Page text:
• Why the time might be up for libraries – Telegraph.   “There are plans to use the money saved to open a new £3 million super library at the civic centre near Wembley Stadium. As a Brent resident who lives five miles from Wembley, this new super library will not do much good for me, though doubtless there will be a lovely opening ceremony.” … “There is no point keeping a library open if it no longer serves its function: a quiet place, with no worthy distractions, comfortable seats and hundreds of good books to lose yourself in.” … Suggests All Souls College (the landlord of one of the libraries) steps in and runs a traditional library service instead.

Local News

  • Bolton – Two hours and a lot of words – This is Lancashire.  “There was political posturing, plenty of name-calling, a bit of metaphorical finger pointing, but nothing in the way of real debate. The Lib Dems, two in number and both up for re-election next year, sought to distance themselves from the Tories” 
    • Shouts of shame at libraries meetingBolton News.   Includes video. “The decision will now go to a scrutiny committee on Monday and then, most likely, to a full council vote next Wednesday.But yesterday’s decision was essentially the final nail in the coffin for five branch libraries.” 
    • Library campaign statementSave Bolton Libraries (via Alan Gibbons).   ““Although hardly unexpected, this is a deeply disappointing decision, which we feel has ignored local opinion, and been poorly thought through. We do not believe these savings were necessary and they will make life worse for many vulnerable people in our community, especially families with children and people who can’t get around as easily.”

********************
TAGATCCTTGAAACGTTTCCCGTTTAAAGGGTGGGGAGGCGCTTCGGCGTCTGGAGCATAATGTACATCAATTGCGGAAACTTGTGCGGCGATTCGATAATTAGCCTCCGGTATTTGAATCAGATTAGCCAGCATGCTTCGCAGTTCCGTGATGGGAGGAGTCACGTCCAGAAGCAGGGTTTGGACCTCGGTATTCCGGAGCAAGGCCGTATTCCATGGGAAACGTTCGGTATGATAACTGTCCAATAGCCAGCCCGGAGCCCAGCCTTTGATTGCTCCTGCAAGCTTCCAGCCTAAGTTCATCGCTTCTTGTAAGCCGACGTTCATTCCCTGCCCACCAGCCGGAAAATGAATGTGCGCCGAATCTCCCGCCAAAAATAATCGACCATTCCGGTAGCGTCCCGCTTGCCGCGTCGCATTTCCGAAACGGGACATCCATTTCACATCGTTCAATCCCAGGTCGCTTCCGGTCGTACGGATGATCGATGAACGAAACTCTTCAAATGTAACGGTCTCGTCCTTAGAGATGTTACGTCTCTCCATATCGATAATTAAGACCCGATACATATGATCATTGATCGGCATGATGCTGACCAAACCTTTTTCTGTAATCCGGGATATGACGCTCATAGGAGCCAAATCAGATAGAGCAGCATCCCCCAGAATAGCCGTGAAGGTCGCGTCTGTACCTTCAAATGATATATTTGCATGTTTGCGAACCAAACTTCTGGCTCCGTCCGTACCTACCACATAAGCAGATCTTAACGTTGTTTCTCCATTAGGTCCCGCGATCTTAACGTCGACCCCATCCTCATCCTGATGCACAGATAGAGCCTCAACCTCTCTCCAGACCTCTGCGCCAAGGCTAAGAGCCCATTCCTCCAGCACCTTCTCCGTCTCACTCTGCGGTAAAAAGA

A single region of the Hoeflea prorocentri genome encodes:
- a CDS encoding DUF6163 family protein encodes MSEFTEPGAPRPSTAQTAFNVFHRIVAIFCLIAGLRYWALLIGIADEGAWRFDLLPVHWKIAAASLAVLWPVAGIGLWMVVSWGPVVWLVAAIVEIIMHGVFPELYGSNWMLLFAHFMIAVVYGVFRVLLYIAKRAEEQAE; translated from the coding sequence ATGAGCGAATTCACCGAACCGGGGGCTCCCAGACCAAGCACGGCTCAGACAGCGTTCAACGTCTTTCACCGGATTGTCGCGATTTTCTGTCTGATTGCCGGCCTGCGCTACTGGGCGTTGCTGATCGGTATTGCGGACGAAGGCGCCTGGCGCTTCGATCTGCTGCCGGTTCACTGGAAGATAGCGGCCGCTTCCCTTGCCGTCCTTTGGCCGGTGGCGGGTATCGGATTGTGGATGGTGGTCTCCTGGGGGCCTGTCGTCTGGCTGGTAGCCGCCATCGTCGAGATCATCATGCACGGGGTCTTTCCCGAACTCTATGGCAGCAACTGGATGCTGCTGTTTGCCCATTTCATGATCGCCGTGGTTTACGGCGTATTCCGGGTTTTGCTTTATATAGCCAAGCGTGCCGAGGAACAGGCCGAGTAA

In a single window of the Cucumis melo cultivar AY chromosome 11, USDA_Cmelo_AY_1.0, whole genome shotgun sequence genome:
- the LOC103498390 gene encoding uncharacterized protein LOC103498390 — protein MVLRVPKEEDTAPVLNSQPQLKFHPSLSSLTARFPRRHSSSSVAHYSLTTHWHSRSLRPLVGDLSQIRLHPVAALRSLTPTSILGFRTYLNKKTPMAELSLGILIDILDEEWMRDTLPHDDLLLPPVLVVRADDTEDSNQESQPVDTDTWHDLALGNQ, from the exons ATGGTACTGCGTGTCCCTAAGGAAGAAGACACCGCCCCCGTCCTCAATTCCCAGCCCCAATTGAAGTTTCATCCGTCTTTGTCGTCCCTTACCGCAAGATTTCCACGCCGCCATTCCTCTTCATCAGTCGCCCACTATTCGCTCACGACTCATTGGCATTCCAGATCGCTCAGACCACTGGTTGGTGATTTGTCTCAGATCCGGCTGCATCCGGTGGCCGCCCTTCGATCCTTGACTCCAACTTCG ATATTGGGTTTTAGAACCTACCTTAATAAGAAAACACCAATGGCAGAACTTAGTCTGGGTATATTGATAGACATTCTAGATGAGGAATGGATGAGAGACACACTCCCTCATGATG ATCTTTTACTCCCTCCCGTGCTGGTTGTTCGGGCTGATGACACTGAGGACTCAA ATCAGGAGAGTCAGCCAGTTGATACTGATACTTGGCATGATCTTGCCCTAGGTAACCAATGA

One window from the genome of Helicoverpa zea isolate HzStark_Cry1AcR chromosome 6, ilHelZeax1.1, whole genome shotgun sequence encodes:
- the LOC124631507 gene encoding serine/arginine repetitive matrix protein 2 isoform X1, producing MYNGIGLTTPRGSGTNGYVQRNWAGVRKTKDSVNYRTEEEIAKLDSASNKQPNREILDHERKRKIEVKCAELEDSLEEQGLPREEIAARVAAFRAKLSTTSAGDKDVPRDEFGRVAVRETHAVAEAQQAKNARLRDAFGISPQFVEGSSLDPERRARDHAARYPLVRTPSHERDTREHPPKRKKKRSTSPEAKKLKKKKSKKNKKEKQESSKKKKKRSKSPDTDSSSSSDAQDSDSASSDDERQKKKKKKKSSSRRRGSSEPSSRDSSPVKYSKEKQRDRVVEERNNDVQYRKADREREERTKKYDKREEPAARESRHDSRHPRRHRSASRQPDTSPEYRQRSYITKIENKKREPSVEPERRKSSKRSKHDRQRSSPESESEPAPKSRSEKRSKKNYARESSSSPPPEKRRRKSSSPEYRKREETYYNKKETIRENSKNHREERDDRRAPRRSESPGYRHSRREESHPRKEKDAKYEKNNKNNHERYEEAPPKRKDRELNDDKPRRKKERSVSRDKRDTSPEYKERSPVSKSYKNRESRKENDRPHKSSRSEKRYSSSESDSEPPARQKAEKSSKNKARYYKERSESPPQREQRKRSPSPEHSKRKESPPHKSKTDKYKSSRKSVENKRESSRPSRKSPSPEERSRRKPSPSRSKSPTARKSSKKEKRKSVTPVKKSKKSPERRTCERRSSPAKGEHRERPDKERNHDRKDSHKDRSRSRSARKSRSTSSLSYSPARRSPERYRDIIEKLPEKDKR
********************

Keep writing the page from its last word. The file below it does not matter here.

• Conwy – Library campaigner Chris Draper outraged that £3,700 of public money is spent on Blackberry’s and phone calls by library bosses – North Wales Weekly News. “Five library managers have been issued with Blackberrys by Conwy County Council.”.  One of the phones was stolen and £2500 of calls were made.  … ““They are issued because the managers are ‘on call’ on a rota basis every Saturday morning and need to be contactable in an emergency. A Blackberry allows them to work from different locations, access e-mails and link to the corporate intranet and internet at times when libraries are open but other council offices are closed.”.  Seven branches could close but staffing costs could go up.